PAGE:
Dan Flavin - Contemporary Art Part I New York Thursday, May 17, 2007 | Phillips

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  • Provenance

    Leo Castelli Gallery, New York; Private collection, France

  • Exhibited

    New York, Leo Castelli Gallery, Dan Flavin: 1960’s and 1970’s Installations, October 20 – November 10, 1979; New York, L & M Arts, Elemental Form, October 19 – December 9, 2006

  • Literature

    V. Natsios, “Dan Flavin’s Neon Works”, New York Arts Journal, January, 1980, p. 34; J. Bell, “Review: Leo Castelli Gallery”, Art News 79, no. 1, January, 1980, p. 160; K. Baker, Minimalism, New York/London/Paris, 1988, p. 88 (illustrated); J. Lopez Anaya, “La luz como fuente de revelaciones”, La Nacion, Buenos Aires, October 11, 1998, p. 5 (illustrated); T. Bell and M. Govan, Dan Flavin The Complete Lights 1961 – 1996, New York, 2004, no. 96, pp. 246-247 (illustrated); L & M Arts, ed., Elemental Form, New York, 2006, pp. 56-57 (illustrated)

  • Catalogue Essay

    “Flavin’s tubes carry with them not only the generalized atmosphere of the industrial, but also the quite specific aura of the milieus they most often illuminate—the supermarket, the office, the factory, the hardware store, the lighting shop, the building supply house. Fluorescent lights are cheap, impersonal, replaceable, modular. They are cool, simple in shape, and they radiate virtually without shadow, emitting only a low hum. They are industrial artifacts poised midway between the old idea of a machine and the new one. The classical machine was active, warm, metallic and noisy—a thing of wheels, gears, crankshafts and pistons.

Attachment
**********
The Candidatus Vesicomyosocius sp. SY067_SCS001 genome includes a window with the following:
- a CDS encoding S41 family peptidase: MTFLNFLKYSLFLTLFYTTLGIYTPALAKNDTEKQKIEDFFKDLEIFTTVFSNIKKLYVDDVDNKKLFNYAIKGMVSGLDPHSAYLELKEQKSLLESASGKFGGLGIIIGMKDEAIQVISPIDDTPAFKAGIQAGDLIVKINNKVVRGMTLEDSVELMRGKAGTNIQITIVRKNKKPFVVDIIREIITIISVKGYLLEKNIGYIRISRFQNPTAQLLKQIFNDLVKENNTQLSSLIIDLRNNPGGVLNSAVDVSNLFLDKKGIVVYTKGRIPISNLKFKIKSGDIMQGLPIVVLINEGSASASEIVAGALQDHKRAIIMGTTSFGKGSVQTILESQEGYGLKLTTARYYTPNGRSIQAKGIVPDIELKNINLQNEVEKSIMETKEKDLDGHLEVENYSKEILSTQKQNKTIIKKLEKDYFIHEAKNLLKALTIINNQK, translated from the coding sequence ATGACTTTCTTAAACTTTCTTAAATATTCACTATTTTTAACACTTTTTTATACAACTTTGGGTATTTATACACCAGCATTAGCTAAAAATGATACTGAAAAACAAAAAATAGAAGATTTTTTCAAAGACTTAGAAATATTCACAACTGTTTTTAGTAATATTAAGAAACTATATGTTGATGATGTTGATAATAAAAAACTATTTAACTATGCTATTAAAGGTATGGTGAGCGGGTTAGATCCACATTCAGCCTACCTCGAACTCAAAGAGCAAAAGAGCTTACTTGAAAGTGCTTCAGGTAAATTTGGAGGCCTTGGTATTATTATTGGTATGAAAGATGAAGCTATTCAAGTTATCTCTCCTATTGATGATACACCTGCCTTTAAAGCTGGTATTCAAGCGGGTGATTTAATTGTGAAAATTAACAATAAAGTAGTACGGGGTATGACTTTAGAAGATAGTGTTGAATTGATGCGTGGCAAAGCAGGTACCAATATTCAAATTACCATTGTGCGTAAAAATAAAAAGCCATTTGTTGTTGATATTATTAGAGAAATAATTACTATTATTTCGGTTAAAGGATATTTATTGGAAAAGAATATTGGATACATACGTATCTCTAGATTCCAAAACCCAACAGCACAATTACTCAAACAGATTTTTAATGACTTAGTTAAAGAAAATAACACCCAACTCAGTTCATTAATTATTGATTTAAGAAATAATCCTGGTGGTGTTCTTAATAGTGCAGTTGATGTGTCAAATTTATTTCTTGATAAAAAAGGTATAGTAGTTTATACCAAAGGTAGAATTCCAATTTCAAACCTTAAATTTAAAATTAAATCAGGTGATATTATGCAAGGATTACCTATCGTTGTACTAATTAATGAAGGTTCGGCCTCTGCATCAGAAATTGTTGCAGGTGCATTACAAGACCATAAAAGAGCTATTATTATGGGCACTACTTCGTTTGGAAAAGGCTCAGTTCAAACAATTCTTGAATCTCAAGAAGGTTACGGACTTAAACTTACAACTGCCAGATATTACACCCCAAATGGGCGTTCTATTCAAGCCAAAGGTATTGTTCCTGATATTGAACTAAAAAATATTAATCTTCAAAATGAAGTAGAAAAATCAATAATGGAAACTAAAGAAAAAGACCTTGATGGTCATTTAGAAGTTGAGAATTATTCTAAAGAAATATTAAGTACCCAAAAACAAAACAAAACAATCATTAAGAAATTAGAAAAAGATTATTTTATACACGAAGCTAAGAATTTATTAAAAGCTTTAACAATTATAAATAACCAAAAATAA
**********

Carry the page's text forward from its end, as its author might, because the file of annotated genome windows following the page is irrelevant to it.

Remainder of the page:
Flavin presents the industrial in a low-keyed, appreciative way, as a condition of modern existence. Fluorescent light fixtures, like International Style skyscrapers, are made of metal and glass. They are opaque and transparent, strong yet fragile. Flavin’s approach to material is straightforward in an essentially Miesian manner. Form follows function. Material embellishments are strictly excluded from Flavin’s artistic vocabulary: no customizing, no special bending, no timers, no dimmers, no gestural drawing in space, no mixed media, no text,” (R. Kalina, “In Another Light”, Art In America, Volume 84, Number 6, June, 1996, pp. 68-73).

  • Artist Biography

    Dan Flavin

    American • 1933 - 1996

    Dan Flavin employed commercially-sold fluorescent light tubes in order to produce what he liked to call "situations" or installations. His minimalist approach transcended simplicity through his use of neon colors and thoughtful compositions. With straight-edged light beams, Flavin would often create dynamic arrangements reminiscent of Fred Sandback's work with yarn.

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Puerto Rican Light (to Jeanie Blake) 2

Red, pink, and yellow fluorescent lights.
Height 96 in. (243.8 cm).
This work is accompanied by a certificate of authenticity signed by the artist and is from an intended edition of five of which only three were fabricated. This work is unique in the edition as the middle light is 48 in. (121.9 cm) high.

$550,000 - 600,000 

Sold for $456,000

Contemporary Art Part I

17 May 2007
7pm New York